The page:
Exceptional case funding
Legal Aid is only available for CICA claims under a grant of Exceptional Case Funding (ECF).
The Legal Aid Agency routinely refuses ECF applications submitted for the purpose of preparing and submitting the initial application to CICA. The Legal Aid Agency’s position is that a victim of trafficking does not require legal assistance to submit an application. It will suggest that if the client does need assistance, then they can obtain this via Victim Support.
However, Victim Support, while able to assist with completing the online application, cannot provide legal advice and have stated that they are unable to prepare and submit legal submissions based on the claimant’s trafficking status. It will, therefore, be necessary to set out in detail in the ECF application why the client requires the assistance of a solicitor:
- Does the client have English as a first language?
- Does the client have psychiatric or mental injury; can they correspond with CICA unaided?
- Does the client have access to other assistance such as from a support provider? If so, in reality, how much assistance can they provide? Are they willing to write a letter confirming that they cannot provide the level of legal advice and assistance required?
- Are there any CICA rules/criteria that the client is likely to fall foul of in the absence of legal submissions, e.g. failure to report to the police, etc?
ECF is more easily obtained where the application has already been submitted and funding is sought to submit a review or proceed to the First-tier Tribunal. In ATLEU’s experience while an application for funding to submit a review or appeal will initially be refused, it will generally be granted on review.
The Legal Aid Agency will grant a certificate of funding, so it is possible to obtain counsel’s advice in respect of the preparation of a review and, of course, if the matter proceeds to an appeal, advocacy will be covered.
Refusal of ECF
The Legal Aid Agency will refuse applications on the basis that the CICA scheme is discretionary and does not involve a determination of a civil right or obligation due to the client, and so there is no requirement for them to fund. Reliance is placed on Tomlinson v Birmingham City Council  UKSC 8 when they refuse applications. However, the Court of Appeal in the matter of JT v First Tier Tribunal (2018) EWCA Civ 1735 found that CICA applications did involve the determination of a right due to the applicant, further that Article 6 ECHR was engaged. Therefore, refusals of ECF where the Legal Aid Agency cite Tomlinson should be challenged.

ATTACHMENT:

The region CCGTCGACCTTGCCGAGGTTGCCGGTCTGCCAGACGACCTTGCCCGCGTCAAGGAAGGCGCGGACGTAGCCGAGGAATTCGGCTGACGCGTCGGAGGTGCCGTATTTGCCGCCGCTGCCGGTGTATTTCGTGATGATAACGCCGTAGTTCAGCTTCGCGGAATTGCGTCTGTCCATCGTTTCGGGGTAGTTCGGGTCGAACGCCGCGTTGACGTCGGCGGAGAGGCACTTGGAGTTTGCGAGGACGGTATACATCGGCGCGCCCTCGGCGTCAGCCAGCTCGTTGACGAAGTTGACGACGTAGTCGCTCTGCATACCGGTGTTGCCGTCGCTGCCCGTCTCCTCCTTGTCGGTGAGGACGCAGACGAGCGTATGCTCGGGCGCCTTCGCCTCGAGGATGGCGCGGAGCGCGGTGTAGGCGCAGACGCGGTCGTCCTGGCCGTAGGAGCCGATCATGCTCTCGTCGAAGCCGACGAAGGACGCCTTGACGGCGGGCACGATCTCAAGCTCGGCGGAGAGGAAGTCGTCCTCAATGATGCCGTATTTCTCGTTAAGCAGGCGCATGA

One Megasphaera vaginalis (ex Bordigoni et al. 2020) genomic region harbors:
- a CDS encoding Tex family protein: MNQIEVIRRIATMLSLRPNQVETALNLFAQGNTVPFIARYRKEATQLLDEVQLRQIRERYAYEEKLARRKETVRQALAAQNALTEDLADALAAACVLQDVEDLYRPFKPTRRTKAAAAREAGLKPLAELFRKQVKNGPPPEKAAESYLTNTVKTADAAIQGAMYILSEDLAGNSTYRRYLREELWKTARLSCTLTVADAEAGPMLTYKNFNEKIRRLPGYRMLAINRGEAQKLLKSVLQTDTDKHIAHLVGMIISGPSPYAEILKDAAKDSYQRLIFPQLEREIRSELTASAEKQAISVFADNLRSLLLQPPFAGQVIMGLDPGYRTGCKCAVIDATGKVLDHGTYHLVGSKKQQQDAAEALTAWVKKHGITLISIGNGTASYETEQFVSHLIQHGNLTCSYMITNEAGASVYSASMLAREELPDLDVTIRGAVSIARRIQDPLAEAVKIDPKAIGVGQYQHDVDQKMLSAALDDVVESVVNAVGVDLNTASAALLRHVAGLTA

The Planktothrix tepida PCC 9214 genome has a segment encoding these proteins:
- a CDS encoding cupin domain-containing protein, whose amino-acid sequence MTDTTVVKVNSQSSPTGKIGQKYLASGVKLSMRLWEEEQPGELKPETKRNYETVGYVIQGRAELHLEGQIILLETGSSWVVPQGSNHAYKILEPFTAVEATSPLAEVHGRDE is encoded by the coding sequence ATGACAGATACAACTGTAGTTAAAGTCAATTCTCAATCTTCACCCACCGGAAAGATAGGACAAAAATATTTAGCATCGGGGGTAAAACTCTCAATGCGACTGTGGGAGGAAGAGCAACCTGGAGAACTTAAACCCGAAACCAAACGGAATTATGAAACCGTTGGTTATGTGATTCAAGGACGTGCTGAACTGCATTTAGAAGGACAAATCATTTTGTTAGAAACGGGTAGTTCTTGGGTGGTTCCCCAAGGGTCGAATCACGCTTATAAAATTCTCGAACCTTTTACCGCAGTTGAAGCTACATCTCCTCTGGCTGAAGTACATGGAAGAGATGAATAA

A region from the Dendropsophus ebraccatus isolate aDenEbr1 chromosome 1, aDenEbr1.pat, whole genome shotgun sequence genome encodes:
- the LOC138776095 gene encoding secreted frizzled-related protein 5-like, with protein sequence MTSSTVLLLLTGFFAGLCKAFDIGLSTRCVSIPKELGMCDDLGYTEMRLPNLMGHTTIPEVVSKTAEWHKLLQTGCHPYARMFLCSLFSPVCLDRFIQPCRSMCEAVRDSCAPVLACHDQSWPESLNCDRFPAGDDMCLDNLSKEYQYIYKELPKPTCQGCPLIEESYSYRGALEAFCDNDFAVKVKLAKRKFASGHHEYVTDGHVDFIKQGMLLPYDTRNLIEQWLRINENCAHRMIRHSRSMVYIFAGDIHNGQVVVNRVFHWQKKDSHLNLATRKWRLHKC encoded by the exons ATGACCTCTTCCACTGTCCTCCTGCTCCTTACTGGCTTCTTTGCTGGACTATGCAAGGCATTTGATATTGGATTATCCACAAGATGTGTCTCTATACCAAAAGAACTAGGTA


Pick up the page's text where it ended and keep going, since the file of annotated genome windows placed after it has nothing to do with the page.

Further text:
Similarly, the Legal Aid Agency may seek to suggest that ECF is restricted solely to those cases where there is to be a determination of a civil right or obligation. However, R (Gudanaviciene and Others) v The Director of Legal Aid Casework and The Lord Chancellor  EWCA Civ 1622, confirms that this is too narrow a view, the full nature and scope of the convention rights referred to under Section 10(3)(a) of LASPO are to be considered. This suggests that status as a victim of trafficking is relevant as to whether the ECF criteria are met. It is worth referring to Hounga v Allen  UKSC 47 and Chowdury & Others v Greece (Application No. 21884/15) both of which are examples of cases in which the courts found that there was a requirement to give effect to international obligations to victims of trafficking.
Where an application is refused it is possible to seek a review of this decision. But unlike an application for in scope legal matters, there is no provision for referral to the Independent Funding Adjudicator. When a review is submitted, a request should be made, that if funding is not granted, that the decision maker set out each and every ground of refusal.
Judicial Review of a negative ECF Decision
A refusal by the Legal Aid Agency to fund an application to CICA is, of course, subject to the Legal Aid Agency’s internal review process, but thereafter it is possible to serve pre-action correspondence and issue judicial review proceedings.
It is possible to obtain legal aid to pursue judicial review proceedings against the Legal Aid Agency following a failure to grant ECF. However, the success of any application for funding judicial review of the decision made by the Legal Aid Agency will of course depend on the strength of the particular facts of the case.
A practice has arisen of the Legal Aid Agency withdrawing the ECF refusal when pre-action correspondence is sent and then making a new negative decision on a different basis, if this happens more than twice it may be possible to argue that such an approach amounts to an abuse of process. Please contact email@example.com if this is a situation you are encountering.